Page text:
Drama therapy applies techniques from theatre to the process of psychotherapeutic healing. Beginning in the early 20th century drama was used by occupational therapists in hospital and by social workers in community programs to teach clients social and emotional skills through performing in plays. Later in the 70’s, these techniques were integrated with improvisation and process drama methods as the field emerged as a separate profession.
The focus in drama therapy is on helping individuals grow and heal by taking on and practicing new roles, by creating new stories, and by rehearsing new behaviors which can later be implemented in real life. Drama therapists have extended their applications beyond clinical contexts to enrich the lives of at-risk individuals, to prevent problems, and to enhance wellness of healthy people.
Drama and therapy have been natural partners for at least the last 350 centuries. Archeological evidence suggests that early humans began to make art – paintings, sculpture, music, dance, and drama – between 45,000 and 35,000 years ago at the same time they became capable of symbolic, metaphoric thought. As part of this creative explosion, shamans incorporated the arts into their religious and healing practices. Dance and drama, in particular, were used in rites to create sympathetic and contagious magic and to embody myths and rituals. That the arts have been connected to healing and meaning-making since their origins, shows how vitally important they are to health and to civilization. In fact, recent scientific research by Gene Cohen (2005, 2009), James Pennebaker (1995), Helga and Tony Noice et al (1999, 2004, 2008), and others are proving that participation in drama and other arts enhance physical and mental health.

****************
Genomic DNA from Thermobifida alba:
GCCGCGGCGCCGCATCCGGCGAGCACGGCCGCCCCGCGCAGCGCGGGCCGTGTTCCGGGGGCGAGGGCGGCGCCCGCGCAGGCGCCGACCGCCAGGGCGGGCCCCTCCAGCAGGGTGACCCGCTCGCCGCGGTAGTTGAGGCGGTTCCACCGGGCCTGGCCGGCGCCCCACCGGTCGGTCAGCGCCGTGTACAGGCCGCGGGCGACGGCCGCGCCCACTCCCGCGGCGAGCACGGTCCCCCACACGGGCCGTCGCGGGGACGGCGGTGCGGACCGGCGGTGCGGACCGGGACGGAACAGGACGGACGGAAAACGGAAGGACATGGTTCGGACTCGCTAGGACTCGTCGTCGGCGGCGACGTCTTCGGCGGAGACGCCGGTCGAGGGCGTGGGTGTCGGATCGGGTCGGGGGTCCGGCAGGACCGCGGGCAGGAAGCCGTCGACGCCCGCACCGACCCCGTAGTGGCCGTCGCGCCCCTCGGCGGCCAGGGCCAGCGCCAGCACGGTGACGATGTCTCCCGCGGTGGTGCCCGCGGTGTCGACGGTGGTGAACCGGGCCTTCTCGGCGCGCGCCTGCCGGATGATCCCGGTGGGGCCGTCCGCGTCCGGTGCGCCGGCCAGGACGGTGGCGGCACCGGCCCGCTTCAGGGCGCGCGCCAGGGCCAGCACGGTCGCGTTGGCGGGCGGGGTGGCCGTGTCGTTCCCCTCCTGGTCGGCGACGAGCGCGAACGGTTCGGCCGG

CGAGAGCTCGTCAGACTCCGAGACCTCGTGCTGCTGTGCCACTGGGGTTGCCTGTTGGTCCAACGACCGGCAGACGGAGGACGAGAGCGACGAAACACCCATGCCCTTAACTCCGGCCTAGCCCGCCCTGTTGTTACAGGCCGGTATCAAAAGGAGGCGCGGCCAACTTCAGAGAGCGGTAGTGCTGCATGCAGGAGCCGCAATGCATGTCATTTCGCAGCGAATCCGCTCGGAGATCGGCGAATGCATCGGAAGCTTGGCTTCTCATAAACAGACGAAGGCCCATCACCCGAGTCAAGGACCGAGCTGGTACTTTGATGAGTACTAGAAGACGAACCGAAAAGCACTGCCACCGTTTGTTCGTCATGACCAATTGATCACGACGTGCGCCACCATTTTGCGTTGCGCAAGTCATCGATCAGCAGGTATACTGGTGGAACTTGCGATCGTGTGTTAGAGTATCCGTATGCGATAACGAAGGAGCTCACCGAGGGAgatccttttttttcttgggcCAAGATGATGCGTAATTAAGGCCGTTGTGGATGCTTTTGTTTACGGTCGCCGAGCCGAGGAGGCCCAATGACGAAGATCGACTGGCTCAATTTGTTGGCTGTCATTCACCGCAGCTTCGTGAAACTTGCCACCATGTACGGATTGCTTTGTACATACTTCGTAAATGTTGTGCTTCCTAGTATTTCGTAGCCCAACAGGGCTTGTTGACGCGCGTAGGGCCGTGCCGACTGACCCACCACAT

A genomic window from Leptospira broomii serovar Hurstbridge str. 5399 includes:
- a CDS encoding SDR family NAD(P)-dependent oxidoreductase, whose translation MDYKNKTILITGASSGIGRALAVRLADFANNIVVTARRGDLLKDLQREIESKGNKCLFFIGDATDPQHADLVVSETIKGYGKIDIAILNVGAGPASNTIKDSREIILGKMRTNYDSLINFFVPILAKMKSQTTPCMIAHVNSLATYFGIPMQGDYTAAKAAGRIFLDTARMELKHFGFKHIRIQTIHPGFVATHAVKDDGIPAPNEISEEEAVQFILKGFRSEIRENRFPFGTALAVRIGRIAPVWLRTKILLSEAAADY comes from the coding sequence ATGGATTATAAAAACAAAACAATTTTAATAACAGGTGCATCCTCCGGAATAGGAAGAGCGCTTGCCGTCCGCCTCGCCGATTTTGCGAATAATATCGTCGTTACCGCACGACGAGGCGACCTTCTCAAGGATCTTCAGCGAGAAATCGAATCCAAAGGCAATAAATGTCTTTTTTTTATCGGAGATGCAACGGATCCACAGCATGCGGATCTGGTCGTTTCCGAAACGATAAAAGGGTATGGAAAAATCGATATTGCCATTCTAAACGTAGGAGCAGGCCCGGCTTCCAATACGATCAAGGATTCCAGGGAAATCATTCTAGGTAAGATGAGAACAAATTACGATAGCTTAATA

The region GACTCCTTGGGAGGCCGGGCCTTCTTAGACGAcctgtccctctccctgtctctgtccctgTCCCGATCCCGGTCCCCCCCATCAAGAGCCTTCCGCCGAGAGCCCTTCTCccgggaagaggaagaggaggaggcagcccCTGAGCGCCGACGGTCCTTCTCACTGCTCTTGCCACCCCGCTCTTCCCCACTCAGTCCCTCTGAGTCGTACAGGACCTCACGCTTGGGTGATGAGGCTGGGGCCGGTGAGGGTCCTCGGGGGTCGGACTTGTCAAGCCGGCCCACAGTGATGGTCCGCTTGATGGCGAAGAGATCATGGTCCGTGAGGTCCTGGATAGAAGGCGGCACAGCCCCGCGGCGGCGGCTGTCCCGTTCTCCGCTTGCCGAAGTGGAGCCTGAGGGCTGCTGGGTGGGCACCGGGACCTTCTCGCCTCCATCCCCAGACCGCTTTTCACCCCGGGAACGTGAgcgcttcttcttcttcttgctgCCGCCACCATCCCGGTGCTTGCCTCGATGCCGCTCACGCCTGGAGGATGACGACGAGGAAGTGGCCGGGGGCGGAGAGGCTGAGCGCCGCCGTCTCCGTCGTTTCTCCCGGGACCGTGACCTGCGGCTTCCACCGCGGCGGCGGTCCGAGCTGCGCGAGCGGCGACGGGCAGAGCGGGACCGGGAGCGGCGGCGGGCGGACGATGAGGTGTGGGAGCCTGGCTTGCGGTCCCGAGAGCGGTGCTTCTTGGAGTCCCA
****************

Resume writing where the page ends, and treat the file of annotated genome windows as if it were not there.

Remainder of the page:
Drama and psychology are both the study of human behavior: you could say they are two sides of the same coin. Psychologist Philip Zimbardo, author of The Lucifer Effect, acknowledges this when he says, “Drama, psychology, and therapy share a basic goal of trying to find what is essential about human nature and try to use that knowledge to improve the quality of individual and collective life. When drama is good, it transmits knowledge about what is essential about people and between people” (Zimbardo, 1986). Psychology studies thoughts, emotions, and behavior; drama actively analyzes and presents the thoughts, emotions and behavior of characters for an audience to see and understand. Much of dramatic literature addresses the psychological, social, and cultural conditions of humanity and, thus, serves as a natural vehicle for actually helping real people with problems more consciously address their problems.
Just as psychotherapy uses talking to treat clients who have difficulties with their thoughts, emotions and behavior, drama therapy uses drama processes (games, improvisation, storytelling, role play) and products (puppets, masks, plays/performances) to help clients understand their thoughts and emotions better or to improve their behavior. However, unlike most types of therapy which rely purely on talking, drama therapy relies on taking action. This creates for the client an embodied, concrete experience of the issues being explored, making them easier to understand and change.